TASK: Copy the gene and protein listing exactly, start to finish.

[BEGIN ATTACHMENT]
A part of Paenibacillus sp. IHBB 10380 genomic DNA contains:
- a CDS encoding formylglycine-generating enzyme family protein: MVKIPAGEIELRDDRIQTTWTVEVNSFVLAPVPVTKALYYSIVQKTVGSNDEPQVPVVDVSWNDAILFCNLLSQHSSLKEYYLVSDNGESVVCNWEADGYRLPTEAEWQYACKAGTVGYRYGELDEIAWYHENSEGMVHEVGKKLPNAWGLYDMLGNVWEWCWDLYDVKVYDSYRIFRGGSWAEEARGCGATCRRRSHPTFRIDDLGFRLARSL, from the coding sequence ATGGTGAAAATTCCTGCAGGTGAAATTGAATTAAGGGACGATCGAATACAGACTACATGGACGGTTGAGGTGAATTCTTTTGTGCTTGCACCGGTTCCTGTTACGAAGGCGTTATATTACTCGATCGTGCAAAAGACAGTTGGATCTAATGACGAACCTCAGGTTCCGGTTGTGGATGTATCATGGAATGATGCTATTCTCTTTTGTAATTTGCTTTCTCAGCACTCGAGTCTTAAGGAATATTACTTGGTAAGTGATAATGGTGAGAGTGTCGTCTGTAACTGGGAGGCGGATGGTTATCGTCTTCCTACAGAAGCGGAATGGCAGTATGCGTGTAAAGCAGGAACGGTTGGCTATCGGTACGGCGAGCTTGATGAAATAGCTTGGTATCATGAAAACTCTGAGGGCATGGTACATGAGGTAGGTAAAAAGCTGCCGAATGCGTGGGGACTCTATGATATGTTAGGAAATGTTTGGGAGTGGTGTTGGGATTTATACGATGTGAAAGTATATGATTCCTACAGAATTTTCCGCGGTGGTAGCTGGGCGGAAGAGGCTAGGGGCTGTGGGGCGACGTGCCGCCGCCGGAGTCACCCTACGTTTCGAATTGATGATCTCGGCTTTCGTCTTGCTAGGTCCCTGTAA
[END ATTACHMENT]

A part of Paenibacillus sp. IHBB 10380 genomic DNA contains:
- a CDS encoding formylglycine-generating enzyme family protein: MVKIPAGEIELRDDRIQTTWTVEVNSFVLAPVPVTKALYYSIVQKTVGSNDEPQVPVVDVSWNDAILFCNLLSQHSSLKEYYLVSDNGESVVCNWEADGYRLPTEAEWQYACKAGTVGYRYGELDEIAWYHENSEGMVHEVGKKLPNAWGLYDMLGNVWEWCWDLYDVKVYDSYRIFRGGSWAEEARGCGATCRRRSHPTFRIDDLGFRLARSL, from the coding sequence ATGGTGAAAATTCCTGCAGGTGAAATTGAATTAAGGGACGATCGAATACAGACTACATGGACGGTTGAGGTGAATTCTTTTGTGCTTGCACCGGTTCCTGTTACGAAGGCGTTATATTACTCGATCGTGCAAAAGACAGTTGGATCTAATGACGAACCTCAGGTTCCGGTTGTGGATGTATCATGGAATGATGCTATTCTCTTTTGTAATTTGCTTTCTCAGCACTCGAGTCTTAAGGAATATTACTTGGTAAGTGATAATGGTGAGAGTGTCGTCTGTAACTGGGAGGCGGATGGTTATCGTCTTCCTACAGAAGCGGAATGGCAGTATGCGTGTAAAGCAGGAACGGTTGGCTATCGGTACGGCGAGCTTGATGAAATAGCTTGGTATCATGAAAACTCTGAGGGCATGGTACATGAGGTAGGTAAAAAGCTGCCGAATGCGTGGGGACTCTATGATATGTTAGGAAATGTTTGGGAGTGGTGTTGGGATTTATACGATGTGAAAGTATATGATTCCTACAGAATTTTCCGCGGTGGTAGCTGGGCGGAAGAGGCTAGGGGCTGTGGGGCGACGTGCCGCCGCCGGAGTCACCCTACGTTTCGAATTGATGATCTCGGCTTTCGTCTTGCTAGGTCCCTGTAA